Everything must tie together - from how your phone is answered, how long patients wait, and your choice of uniforms ... to your technology, your manner, your location (signage, building, entrance, furniture, colors of the walls), which services you promote, and much more. If you decide you want to be the “leading-edge dentist in town,” you can’t limp along with a 1970s Brady Bunch look-alike office.
All of that is so true for libraries too. If librarians and staff wish to be perceived as research and information professionals, then that image needs to be reinforced in everything, from the customer service you provide, to the publications you produce and yes, even down to the clothes you wear. When I was an intern at a credit union, the president explained that dress-down days and casual clothing weren't ever allowed because we were in the trust business. Who are you more likely to trust with your hard-earned cash, the uber-professional in a crisp suit and tie, or someone in jeans and a t-shirt? While I like to wear jeans to work as much as the next person (more probably), he was right.
The article also offers are some critical brand-building points to consider:
Start with the patient’s value system...Effective branding communicates to the tastes, attitudes, and sensibilities of the buyer, not the seller.
This is one we often miss. Talk about the benefits patrons will receive (save time, money, hassle), do research at home in your pjs, or get a better grade on your paper.
Identify a value-added edge over the competition. What is highly unique about your practice that delivers value to the patient over and above whatever else is available in the marketplace? Whatever issue you choose to compete upon, it needs to be the one thing that best characterizes the experience, and has to be the centerpiece for everything you do and say about the practice.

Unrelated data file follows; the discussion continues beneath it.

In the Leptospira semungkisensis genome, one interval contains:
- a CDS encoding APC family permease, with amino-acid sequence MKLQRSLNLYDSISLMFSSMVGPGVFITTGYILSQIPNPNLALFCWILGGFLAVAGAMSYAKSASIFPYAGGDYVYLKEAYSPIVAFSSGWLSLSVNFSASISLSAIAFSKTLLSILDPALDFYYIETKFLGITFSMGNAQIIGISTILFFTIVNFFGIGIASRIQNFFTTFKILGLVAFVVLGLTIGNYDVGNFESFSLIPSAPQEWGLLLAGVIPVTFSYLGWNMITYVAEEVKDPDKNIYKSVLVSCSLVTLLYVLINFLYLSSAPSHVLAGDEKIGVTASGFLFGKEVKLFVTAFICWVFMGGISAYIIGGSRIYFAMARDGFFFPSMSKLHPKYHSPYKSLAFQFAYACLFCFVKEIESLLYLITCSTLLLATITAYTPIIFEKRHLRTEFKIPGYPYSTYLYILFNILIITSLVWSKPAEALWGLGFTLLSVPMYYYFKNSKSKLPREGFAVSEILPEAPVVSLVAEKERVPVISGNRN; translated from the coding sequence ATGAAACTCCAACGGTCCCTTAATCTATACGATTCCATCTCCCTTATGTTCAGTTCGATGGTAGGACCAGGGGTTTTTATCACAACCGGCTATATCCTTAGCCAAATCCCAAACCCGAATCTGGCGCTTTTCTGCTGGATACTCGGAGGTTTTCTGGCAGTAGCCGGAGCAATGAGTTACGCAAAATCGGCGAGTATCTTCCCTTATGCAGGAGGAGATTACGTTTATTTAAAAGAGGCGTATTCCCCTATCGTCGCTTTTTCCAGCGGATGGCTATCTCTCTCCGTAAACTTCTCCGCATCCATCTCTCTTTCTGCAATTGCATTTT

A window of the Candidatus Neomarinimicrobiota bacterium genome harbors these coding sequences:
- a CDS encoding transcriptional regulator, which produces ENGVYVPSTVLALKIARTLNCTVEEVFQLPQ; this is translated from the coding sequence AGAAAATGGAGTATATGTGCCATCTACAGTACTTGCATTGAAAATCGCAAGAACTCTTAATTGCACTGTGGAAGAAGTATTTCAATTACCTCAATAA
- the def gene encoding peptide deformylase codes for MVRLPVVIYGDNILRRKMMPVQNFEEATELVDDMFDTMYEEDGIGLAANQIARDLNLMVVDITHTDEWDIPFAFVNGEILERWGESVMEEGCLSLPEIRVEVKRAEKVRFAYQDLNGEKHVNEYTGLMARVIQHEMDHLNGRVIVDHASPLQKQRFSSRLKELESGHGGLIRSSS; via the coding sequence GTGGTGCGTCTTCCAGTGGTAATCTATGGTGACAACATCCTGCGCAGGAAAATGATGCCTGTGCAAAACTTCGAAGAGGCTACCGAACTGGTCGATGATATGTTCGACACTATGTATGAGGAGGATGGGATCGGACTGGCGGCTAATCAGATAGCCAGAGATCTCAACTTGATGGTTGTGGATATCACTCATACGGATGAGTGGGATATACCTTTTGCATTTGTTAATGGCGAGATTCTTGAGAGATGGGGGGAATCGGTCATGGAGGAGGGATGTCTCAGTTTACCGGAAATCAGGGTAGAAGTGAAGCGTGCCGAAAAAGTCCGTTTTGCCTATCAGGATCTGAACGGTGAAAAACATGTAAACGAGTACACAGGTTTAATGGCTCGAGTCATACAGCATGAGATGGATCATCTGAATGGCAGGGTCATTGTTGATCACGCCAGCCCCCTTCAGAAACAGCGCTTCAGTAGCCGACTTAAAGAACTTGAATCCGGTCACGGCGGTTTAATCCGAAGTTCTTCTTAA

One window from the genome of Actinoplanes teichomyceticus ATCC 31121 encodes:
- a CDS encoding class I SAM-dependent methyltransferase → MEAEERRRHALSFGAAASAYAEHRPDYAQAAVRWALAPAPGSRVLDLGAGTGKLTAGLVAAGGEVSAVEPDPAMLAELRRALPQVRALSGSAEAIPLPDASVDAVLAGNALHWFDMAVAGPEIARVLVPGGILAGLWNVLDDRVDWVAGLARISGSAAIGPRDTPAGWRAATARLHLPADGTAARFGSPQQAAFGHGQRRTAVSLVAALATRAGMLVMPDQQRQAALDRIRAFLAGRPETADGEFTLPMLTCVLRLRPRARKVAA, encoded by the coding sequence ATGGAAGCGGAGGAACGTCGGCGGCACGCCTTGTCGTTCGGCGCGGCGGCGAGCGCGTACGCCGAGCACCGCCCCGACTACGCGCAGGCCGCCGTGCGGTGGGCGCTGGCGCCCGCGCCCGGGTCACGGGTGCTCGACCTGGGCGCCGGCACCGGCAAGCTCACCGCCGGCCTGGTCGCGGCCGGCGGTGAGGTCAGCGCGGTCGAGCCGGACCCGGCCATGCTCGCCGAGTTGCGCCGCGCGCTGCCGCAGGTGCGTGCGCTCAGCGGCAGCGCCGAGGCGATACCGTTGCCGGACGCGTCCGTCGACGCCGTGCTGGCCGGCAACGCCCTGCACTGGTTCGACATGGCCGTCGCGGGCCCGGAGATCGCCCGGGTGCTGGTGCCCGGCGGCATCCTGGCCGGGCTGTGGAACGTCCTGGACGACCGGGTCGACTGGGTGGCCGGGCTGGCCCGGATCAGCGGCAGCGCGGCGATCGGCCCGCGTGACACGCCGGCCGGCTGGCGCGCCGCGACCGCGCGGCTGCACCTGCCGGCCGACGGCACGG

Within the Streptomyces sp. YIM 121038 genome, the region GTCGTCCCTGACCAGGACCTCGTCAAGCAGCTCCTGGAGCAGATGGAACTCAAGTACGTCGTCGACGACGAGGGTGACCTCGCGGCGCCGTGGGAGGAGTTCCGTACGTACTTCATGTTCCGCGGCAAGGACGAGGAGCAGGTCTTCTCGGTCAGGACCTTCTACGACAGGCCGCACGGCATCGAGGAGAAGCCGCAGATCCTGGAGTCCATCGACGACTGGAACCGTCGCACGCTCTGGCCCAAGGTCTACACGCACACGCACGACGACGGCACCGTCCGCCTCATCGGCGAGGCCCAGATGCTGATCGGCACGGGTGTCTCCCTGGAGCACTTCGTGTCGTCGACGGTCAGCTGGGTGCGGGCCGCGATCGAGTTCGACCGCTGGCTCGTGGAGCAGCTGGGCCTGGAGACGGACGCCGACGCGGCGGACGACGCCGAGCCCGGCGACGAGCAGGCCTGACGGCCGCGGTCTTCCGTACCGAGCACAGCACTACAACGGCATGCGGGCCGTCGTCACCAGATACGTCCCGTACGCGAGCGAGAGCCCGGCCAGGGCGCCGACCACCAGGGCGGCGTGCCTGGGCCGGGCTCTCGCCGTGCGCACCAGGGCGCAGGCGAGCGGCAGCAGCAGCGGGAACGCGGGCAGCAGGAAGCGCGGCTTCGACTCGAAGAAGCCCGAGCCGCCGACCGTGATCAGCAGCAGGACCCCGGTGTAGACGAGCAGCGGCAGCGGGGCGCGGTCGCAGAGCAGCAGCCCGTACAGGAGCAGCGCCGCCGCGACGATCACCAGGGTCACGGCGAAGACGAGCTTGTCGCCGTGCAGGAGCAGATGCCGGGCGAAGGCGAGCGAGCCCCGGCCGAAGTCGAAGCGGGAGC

Be willing to offend someone. By definition, your positioning must be unique; therefore, you cannot be everything to everyone. The challenge will be to appeal to many, while recognizing that your positioning cannot be universal. Being everything to everyone is not unique, and that’s the same as vanilla.
Guard your brand zealously. Once you’ve created your brand, you should beware of the trap of carrying the message banner for others.
Deliver a consistent experience. People prefer consistent quality to nasty surprises, and a brand isn’t really a brand if the practice doesn’t deliver a consistent, high-quality experience. That’s why it’s easy to understand why budget-minded American students traveling through Europe often pass on local fare to eat at McDonald’s. Remember, just a few negative experiences can blow your brand credibility and betray the trust you’ve worked so hard to build.
Deliver consistent branded communications. In addition to delivering consistent in-office experiences, you must effectively communicate your brand message at every marketing opportunity. This means your Yellow Pages ad, Web site, brochures, etc. (Our next article will cover practice brochures, which should be the foundation of your marketing and branding communication.)
This is a tricky one, especially at libraries where there isn't a marketing or PR person who coordinates all the writing and design needs. When you have multiple people producing Web sites, brochures, fliers, presentations, etc., it's hard to be consistent. Especially in those kinds of situations it's important to have logo guidelines, a style guide and a point person or two to help you provide a consistent look.